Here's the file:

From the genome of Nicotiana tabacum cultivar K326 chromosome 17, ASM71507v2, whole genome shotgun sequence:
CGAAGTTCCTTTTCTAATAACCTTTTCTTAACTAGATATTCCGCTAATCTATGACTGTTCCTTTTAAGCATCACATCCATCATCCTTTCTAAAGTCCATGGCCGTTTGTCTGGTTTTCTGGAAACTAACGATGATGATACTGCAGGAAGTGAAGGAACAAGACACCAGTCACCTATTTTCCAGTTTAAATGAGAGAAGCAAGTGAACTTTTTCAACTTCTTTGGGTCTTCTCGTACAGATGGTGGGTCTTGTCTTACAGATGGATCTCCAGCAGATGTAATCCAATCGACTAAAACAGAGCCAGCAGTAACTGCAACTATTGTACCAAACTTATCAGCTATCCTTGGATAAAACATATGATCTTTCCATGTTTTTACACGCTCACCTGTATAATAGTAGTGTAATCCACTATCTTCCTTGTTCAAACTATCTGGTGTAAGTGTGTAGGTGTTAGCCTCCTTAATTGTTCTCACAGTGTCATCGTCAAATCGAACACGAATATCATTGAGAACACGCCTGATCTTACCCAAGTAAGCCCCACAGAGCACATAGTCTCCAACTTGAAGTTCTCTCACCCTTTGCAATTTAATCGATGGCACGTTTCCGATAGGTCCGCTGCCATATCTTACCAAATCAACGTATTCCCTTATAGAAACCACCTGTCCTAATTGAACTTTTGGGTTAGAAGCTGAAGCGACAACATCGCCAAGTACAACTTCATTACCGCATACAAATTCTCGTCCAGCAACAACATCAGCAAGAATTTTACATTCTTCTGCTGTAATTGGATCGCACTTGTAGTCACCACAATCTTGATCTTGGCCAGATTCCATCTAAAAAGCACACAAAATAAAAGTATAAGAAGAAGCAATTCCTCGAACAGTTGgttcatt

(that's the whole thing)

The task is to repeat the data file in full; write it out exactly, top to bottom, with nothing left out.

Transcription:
From the genome of Nicotiana tabacum cultivar K326 chromosome 17, ASM71507v2, whole genome shotgun sequence:
CGAAGTTCCTTTTCTAATAACCTTTTCTTAACTAGATATTCCGCTAATCTATGACTGTTCCTTTTAAGCATCACATCCATCATCCTTTCTAAAGTCCATGGCCGTTTGTCTGGTTTTCTGGAAACTAACGATGATGATACTGCAGGAAGTGAAGGAACAAGACACCAGTCACCTATTTTCCAGTTTAAATGAGAGAAGCAAGTGAACTTTTTCAACTTCTTTGGGTCTTCTCGTACAGATGGTGGGTCTTGTCTTACAGATGGATCTCCAGCAGATGTAATCCAATCGACTAAAACAGAGCCAGCAGTAACTGCAACTATTGTACCAAACTTATCAGCTATCCTTGGATAAAACATATGATCTTTCCATGTTTTTACACGCTCACCTGTATAATAGTAGTGTAATCCACTATCTTCCTTGTTCAAACTATCTGGTGTAAGTGTGTAGGTGTTAGCCTCCTTAATTGTTCTCACAGTGTCATCGTCAAATCGAACACGAATATCATTGAGAACACGCCTGATCTTACCCAAGTAAGCCCCACAGAGCACATAGTCTCCAACTTGAAGTTCTCTCACCCTTTGCAATTTAATCGATGGCACGTTTCCGATAGGTCCGCTGCCATATCTTACCAAATCAACGTATTCCCTTATAGAAACCACCTGTCCTAATTGAACTTTTGGGTTAGAAGCTGAAGCGACAACATCGCCAAGTACAACTTCATTACCGCATACAAATTCTCGTCCAGCAACAACATCAGCAAGAATTTTACATTCTTCTGCTGTAATTGGATCGCACTTGTAGTCACCACAATCTTGATCTTGGCCAGATTCCATCTAAAAAGCACACAAAATAAAAGTATAAGAAGAAGCAATTCCTCGAACAGTTGgttcatt